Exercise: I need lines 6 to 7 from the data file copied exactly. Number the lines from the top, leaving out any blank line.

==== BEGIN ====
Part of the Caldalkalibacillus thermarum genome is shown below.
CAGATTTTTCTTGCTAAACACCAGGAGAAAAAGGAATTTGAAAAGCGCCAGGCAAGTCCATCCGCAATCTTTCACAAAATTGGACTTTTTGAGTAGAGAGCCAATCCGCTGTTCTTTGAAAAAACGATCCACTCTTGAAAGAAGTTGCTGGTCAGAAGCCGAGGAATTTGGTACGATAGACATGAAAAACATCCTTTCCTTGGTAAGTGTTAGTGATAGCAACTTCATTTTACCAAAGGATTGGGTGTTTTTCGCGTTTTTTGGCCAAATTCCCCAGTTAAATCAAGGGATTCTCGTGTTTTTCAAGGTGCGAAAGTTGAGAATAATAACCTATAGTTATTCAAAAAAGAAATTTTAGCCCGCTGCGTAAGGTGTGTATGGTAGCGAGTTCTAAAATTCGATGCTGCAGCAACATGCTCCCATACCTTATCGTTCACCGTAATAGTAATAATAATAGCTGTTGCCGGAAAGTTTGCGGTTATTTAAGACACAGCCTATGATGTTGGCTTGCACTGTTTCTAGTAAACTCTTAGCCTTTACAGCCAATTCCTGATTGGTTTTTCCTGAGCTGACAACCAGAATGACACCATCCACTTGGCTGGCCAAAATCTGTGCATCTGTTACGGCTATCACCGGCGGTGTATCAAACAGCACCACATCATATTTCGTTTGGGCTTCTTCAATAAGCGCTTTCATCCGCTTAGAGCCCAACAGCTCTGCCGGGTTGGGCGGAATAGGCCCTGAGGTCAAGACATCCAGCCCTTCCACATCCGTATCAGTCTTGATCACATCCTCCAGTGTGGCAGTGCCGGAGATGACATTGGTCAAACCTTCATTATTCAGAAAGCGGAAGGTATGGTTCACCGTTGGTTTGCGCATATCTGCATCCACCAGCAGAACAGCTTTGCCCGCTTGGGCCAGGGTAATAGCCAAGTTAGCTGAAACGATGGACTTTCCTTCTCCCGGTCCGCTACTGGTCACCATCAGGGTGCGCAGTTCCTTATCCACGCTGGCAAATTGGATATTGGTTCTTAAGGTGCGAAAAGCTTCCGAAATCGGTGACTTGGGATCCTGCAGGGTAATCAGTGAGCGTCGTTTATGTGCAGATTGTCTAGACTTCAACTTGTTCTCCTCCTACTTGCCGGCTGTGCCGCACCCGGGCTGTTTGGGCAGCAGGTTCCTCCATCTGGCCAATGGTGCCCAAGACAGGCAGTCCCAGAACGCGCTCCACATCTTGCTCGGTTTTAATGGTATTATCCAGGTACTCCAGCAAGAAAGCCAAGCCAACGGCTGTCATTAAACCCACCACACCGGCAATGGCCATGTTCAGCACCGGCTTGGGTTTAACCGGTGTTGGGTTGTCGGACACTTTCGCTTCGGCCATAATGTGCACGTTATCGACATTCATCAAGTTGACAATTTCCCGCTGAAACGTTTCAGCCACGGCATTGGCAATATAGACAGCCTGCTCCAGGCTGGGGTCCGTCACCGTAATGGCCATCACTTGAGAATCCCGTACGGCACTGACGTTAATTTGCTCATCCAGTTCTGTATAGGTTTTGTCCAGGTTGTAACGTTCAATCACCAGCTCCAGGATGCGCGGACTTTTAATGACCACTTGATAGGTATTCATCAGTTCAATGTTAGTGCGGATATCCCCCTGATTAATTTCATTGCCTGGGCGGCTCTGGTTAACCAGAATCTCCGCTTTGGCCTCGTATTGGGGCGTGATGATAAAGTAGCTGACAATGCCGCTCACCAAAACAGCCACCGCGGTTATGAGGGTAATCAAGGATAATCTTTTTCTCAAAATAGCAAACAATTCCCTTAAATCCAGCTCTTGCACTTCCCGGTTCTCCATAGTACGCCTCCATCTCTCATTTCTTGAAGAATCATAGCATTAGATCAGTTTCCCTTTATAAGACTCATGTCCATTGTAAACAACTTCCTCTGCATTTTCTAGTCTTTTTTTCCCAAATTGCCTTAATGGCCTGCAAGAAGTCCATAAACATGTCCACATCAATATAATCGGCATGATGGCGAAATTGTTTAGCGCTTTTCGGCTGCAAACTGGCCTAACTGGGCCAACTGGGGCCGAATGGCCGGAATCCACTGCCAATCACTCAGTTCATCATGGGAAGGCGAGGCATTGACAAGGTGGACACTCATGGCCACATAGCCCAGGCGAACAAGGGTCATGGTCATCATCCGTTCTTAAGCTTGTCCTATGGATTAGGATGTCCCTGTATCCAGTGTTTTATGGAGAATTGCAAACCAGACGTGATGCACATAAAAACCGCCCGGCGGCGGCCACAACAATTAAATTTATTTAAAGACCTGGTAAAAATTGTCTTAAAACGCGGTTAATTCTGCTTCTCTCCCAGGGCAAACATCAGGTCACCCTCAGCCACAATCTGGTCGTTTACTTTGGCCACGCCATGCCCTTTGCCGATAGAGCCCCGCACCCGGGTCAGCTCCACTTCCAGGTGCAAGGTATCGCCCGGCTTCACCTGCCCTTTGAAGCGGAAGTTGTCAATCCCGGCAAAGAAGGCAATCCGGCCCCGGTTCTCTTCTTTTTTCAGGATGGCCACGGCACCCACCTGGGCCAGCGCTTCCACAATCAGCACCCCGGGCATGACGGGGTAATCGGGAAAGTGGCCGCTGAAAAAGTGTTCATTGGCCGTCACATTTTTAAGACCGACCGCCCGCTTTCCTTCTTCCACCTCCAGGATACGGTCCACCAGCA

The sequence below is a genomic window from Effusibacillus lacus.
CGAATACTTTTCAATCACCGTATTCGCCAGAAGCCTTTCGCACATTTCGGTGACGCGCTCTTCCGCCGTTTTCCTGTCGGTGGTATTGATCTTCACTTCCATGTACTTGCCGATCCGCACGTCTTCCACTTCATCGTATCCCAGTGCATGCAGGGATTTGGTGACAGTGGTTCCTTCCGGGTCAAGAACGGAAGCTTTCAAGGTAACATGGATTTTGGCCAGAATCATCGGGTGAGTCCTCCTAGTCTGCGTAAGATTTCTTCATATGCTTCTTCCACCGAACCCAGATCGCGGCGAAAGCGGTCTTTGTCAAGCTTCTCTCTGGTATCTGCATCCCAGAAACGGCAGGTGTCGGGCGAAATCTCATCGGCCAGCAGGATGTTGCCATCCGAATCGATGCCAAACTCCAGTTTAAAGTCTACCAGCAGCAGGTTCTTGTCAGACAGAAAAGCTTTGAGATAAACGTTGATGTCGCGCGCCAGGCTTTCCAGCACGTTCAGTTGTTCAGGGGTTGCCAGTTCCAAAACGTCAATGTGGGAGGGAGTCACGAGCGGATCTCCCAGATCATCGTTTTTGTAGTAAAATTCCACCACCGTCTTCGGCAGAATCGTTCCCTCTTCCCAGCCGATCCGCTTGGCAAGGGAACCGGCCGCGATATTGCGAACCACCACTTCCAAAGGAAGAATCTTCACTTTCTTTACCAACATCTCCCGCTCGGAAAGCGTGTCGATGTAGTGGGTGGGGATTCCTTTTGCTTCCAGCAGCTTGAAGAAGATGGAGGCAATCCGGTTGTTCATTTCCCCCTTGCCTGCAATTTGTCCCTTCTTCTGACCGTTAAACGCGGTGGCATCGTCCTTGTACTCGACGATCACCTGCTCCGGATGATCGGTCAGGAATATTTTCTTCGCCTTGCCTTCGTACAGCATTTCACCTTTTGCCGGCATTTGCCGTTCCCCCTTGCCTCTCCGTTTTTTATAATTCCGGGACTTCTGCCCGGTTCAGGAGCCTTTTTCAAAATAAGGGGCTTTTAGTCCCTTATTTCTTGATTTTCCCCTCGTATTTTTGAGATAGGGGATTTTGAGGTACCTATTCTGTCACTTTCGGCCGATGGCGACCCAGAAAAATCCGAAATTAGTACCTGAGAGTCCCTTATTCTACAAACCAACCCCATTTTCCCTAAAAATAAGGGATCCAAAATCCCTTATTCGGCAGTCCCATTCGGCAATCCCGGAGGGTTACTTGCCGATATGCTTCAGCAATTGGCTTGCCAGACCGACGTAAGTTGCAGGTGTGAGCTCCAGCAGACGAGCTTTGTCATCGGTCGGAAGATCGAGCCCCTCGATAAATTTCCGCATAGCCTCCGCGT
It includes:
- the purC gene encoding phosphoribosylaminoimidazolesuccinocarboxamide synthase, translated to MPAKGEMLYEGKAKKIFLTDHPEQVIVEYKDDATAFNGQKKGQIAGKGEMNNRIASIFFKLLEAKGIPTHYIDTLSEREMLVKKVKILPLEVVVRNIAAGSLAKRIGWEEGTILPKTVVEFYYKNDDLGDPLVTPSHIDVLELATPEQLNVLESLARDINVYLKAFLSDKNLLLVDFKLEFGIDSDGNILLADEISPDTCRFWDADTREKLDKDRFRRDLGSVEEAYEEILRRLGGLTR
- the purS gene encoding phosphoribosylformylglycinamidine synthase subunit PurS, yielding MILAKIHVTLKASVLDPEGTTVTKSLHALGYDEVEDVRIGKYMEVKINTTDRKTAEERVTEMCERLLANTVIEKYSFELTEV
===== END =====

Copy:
- the purC gene encoding phosphoribosylaminoimidazolesuccinocarboxamide synthase, translated to MPAKGEMLYEGKAKKIFLTDHPEQVIVEYKDDATAFNGQKKGQIAGKGEMNNRIASIFFKLLEAKGIPTHYIDTLSEREMLVKKVKILPLEVVVRNIAAGSLAKRIGWEEGTILPKTVVEFYYKNDDLGDPLVTPSHIDVLELATPEQLNVLESLARDINVYLKAFLSDKNLLLVDFKLEFGIDSDGNILLADEISPDTCRFWDADTREKLDKDRFRRDLGSVEEAYEEILRRLGGLTR
- the purS gene encoding phosphoribosylformylglycinamidine synthase subunit PurS, yielding MILAKIHVTLKASVLDPEGTTVTKSLHALGYDEVEDVRIGKYMEVKINTTDRKTAEERVTEMCERLLANTVIEKYSFELTEV